# Downhill Maze Solver

A downhill maze is given as a series of rows of space separated digits from 0 to 9 inclusive, plus one "S" and one "X", where the S denotes the start and the X denotes the finish. In a downhill maze, you may only go to a space that is adjacent to you to the north, south, east, or west (no diagonals), and you may only go to spaces with a value less than or equal to the value you are currently on.

The program should output a path to navigate through the maze in the same format as the input, only all traversed spaces should have a "." in them, and all unvisited spaces should have a "#" in them. The starting and ending cells should also keep their "S" and "X", respectively. You can assume there is always a solution to the maze.

Example input:

3 3 3 3 2 1 S 8 9
3 1 1 3 3 0 6 8 7
1 2 2 4 3 2 5 9 7
1 2 1 5 4 3 4 4 6
1 1 X 6 4 4 5 5 5

Example output:

. . . . # # S . #
. # # . . # # . .
. # # # . # # # .
. # # # . # # # .
. . X # . . . . .
• Can you move to and from S and X in any direction? Is the maze always solvable? Mar 12 '15 at 8:20
• Also, can we assume that all the rows have the same length? And, just to clarify, a "digit" means a single decimal digit from 0 to 9 inclusive, right? Mar 12 '15 at 13:36
• @Calvin Yes, you you may move to and from S and X in any direction. The maze is assumed to be solvable. Mar 12 '15 at 13:44
• @IImari Yes, all rows have the same length, and yes, a "digit" is a single digit from 0 to 9 inclusive. Mar 12 '15 at 13:47

# C# - 463

Accepts input via STDIN, and should produce an optimal path, tested for the given test case, but not otherwise. Assumes there is always a solution.

I'm in a bit of a hurry, I have a deadline in 7 hours, but this just looked like too much fun to miss out on. I'm also out of practice. It could be very embarrassing if this goes wrong, but it's reasonably golfed.

using C=System.Console;class P{static void Main(){var S=C.In.ReadToEnd().Replace("\r","").Replace('X','+');int s=S.IndexOf('S'),e=S.IndexOf('+'),w=S.IndexOf('\n')+1,L=S.Length,i,j=L;var K=new int[L];for(K[s]=s+2;j-->0;)for(i=0;i<L;i+=2){System.Action<int>M=z=>{if((z+=i)>=0&z<L&&S[z]<=S[i]&K[z]<1&K[i]>0&(i%w==z%w|i/w==z/w))K[z]=i+1;};M(2);M(-2);M(w);M(-w);}for(w=e;w!=s+1;w=i){i=K[w]-1;K[w]=-1;}for(;++j<L;)C.Write(j%2<1?K[j]<0?j==s?'S':j==e?'X':'.':'#':S[j]);}}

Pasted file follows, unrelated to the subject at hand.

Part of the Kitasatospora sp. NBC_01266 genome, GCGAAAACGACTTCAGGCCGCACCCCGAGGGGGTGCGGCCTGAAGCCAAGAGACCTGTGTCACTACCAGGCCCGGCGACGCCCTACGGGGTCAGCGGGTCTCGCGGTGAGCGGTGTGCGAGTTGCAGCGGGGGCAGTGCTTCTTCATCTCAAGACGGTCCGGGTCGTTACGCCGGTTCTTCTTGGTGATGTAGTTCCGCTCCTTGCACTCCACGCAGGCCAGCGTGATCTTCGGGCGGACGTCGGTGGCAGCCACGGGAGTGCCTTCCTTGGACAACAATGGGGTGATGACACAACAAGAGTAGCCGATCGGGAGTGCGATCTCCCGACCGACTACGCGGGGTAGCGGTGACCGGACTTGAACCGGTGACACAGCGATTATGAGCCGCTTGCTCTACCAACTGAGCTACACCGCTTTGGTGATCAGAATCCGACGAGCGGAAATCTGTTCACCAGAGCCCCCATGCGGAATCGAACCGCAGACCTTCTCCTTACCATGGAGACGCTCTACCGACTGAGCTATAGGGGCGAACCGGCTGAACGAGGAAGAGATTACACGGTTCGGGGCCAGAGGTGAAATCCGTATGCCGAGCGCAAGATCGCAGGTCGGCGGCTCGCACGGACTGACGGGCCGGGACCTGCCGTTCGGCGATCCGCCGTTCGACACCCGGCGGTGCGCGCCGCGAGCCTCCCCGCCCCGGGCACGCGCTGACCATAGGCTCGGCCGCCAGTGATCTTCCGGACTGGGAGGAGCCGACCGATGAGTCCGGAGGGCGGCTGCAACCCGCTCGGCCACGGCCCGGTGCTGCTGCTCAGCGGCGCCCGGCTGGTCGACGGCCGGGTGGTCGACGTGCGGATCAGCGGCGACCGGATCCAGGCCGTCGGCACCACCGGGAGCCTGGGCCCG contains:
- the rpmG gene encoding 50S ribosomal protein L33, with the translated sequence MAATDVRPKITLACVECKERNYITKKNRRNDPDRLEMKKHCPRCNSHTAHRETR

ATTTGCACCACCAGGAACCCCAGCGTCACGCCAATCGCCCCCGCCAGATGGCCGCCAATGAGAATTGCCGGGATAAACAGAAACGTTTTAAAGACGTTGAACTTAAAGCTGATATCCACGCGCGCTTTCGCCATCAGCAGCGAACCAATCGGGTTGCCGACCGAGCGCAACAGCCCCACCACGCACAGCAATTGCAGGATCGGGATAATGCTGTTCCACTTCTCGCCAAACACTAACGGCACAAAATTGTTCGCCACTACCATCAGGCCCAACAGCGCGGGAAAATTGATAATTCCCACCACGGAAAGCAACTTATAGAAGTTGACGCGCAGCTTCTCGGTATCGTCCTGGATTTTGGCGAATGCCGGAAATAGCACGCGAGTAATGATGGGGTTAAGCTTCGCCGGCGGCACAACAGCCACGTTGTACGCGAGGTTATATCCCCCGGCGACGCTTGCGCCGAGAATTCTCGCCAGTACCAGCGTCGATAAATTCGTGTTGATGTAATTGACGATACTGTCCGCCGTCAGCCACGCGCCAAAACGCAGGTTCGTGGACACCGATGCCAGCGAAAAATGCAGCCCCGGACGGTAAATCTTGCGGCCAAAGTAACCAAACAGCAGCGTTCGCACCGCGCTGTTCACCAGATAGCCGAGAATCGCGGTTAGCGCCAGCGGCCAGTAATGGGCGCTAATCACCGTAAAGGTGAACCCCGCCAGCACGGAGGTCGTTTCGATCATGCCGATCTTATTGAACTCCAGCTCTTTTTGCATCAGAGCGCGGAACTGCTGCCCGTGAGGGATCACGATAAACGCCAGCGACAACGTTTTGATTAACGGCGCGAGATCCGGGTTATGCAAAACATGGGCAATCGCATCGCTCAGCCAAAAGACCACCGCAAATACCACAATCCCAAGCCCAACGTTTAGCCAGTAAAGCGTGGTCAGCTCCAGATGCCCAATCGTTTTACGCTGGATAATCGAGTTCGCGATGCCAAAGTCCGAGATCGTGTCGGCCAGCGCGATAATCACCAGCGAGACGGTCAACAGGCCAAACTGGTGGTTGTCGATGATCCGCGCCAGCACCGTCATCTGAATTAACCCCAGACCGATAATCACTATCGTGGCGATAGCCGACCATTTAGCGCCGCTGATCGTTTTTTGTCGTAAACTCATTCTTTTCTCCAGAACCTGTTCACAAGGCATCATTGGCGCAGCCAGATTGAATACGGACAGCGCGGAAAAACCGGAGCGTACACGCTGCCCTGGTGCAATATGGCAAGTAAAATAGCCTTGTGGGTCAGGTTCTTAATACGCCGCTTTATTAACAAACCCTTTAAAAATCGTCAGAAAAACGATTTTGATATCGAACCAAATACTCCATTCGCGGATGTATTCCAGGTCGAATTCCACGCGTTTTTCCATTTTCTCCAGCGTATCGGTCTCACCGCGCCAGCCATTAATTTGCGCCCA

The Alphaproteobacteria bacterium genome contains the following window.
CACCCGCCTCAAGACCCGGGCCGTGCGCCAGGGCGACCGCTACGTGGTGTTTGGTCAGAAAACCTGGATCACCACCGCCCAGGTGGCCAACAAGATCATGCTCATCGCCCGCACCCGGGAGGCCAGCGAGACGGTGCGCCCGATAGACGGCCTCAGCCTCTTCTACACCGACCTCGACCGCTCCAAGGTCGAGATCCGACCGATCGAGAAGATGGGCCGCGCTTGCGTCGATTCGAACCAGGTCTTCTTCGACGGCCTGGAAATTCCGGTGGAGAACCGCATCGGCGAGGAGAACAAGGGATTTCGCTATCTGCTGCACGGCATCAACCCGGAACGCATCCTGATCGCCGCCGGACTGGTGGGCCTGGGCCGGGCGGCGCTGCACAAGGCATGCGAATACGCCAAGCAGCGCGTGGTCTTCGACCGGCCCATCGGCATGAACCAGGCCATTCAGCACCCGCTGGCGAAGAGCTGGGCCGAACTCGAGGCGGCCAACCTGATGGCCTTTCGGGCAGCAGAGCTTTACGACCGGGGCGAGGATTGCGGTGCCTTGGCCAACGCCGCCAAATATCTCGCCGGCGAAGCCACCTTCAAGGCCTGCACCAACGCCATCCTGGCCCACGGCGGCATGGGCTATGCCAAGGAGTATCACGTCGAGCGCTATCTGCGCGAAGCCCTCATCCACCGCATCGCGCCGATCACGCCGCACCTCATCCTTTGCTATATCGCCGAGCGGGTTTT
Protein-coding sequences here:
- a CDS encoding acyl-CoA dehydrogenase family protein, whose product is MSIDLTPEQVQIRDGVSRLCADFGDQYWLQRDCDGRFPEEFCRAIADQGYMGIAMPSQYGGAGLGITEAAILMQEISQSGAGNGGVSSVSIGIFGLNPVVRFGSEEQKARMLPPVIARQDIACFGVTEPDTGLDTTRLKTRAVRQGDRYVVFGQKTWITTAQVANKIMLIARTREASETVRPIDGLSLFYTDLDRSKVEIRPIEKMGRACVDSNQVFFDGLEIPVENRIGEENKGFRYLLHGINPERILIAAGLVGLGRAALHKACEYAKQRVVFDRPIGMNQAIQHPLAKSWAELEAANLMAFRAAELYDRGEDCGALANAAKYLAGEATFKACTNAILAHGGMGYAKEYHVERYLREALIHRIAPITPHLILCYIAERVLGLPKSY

using C=System.Console;

class P
{
static void Main()
{
var S=C.In.ReadToEnd().Replace("\r","").Replace('X','+'); // read in the map, replace X with + because + < 0
int s=S.IndexOf('S'),e=S.IndexOf('+'),w=S.IndexOf('\n')+1,L=S.Length,i,j=L; // find start, end, width, length

var K=new int[L]; // this stores how we got to each point as loc+1 (0 means we havn't visited it)

for(K[s]=s+2; // can't risk this being 0
j-->0;) // do L passes
for(i=0;i<L;i+=2) // each pass, look at every location
{
// if a whole load of bouds checks, point new location (i+z) at i
System.Action<int>M=z=>{if((z+=i)>=0&z<L&&S[z]<=S[i]&K[z]<1&K[i]>0&(i%w==z%w|i/w==z/w))K[z]=i+1;};
// try and move in each direction
M(2);
M(-2);
M(w);
M(-w);
}

for(w=e;w!=s+1;w=i) // find route back
{
i=K[w]-1; // previous location
K[w]=-1; // set this so we know we've visited it
}

for(;++j<L;) // print out result
C.Write(j%2<1?K[j]<0?j==s?'S':j==e?'X':'.':'#':S[j]); // if K < 0, we visit it, otherwise we don't
}
}

# JavaScript (ES6) 219

A function returning true or false. The solution (if found) is output on the console. It does not try to find an optimal solution.

f=o=>(r=(m,p,w=0,v=m[p])=>
v>':'
?console.log(' '+m.map(v=>v<0?'#':v,m[f]='X').join(' '))
:v<=w&&[1,-1,y,-y].some(d=>r([...m],d+p,v),m[p]='.')
)(o.match(/[^ ]/g).map((v,p)=>v>'S'?(f=p,0):v>':'?v:v<'0'?(y=y||~p,v):~v,y=0),f)

Ungolfed to death and explained more than needed

f=o=>{
var r = ( // recursive search function
m, // maze array (copy of)
p, // current position
w  // value at previous position
)=>
{
var v = m[p]; // get value at current position
if (v == 'S') // if 'S', solution found, output and return true
{
m[f] = 'X'; // put again 'X' at finish position
m = m.map(v => { // scan array to obtain '#'
if (v < 0) // a numeric value not touched during search
return '#'
else
return v
}).join(' '); // array to string again, with added blanks (maybe too many)
console.log(' '+m) // to balance ' '
return true; // return false will continue the search and find all possible solutions
}
if (v <= w) // search go on if current value <= previous (if numeric, they both are negative)
{
m[p]='.'; // mark current position
return [1,-1,y,-y].some(d=>r([...m], d+p, v)) // scan in all directions
}
// no more paths, return false and backtrack
return false
}

var f, // finish position (but it is the start of the search)
y = 0; // offset to next/prev row
o = o.match(/[^ ]/g) // string to char array, removing ' 's
.map((v,p) => // array scan to find f and y, and transform numeric chars to numbers
{
if (v > 'S') // check if 'X'
{
f = p;
return 0; // 'X' position mapped to min value
}
if (v > ':') // check if 'S'
return v; // no change
if (v < '0') // check if newline
{
if (!y) y = ~p; // position of first newline used to find y offset
return v; // no change
}
return ~v; // map numeric v to -v-1 so have range (-1..-10)
})

}

Test in Firefox/FireBug console

f('3 3 3 3 2 1 S 8 9\n3 1 1 3 3 0 6 8 7\n1 2 2 4 3 2 5 9 7\n1 2 1 5 4 3 4 4 6\n1 1 X 6 4 4 5 5 5')

Output

. . . . # # S . #
. # # . . # # . .
. # # # . # # # .
. # # # . # # # .
. . X # . . . . .

true
• We seem to share a mutual code unfathomability. Mar 12 '15 at 21:20
• @Sieg why, isn't it crystal clear? I'll add an explanation tomorrow Mar 12 '15 at 21:32
• @Sieg more fathomable? Mar 13 '15 at 0:14
• Fathomable indeed. Mar 13 '15 at 5:40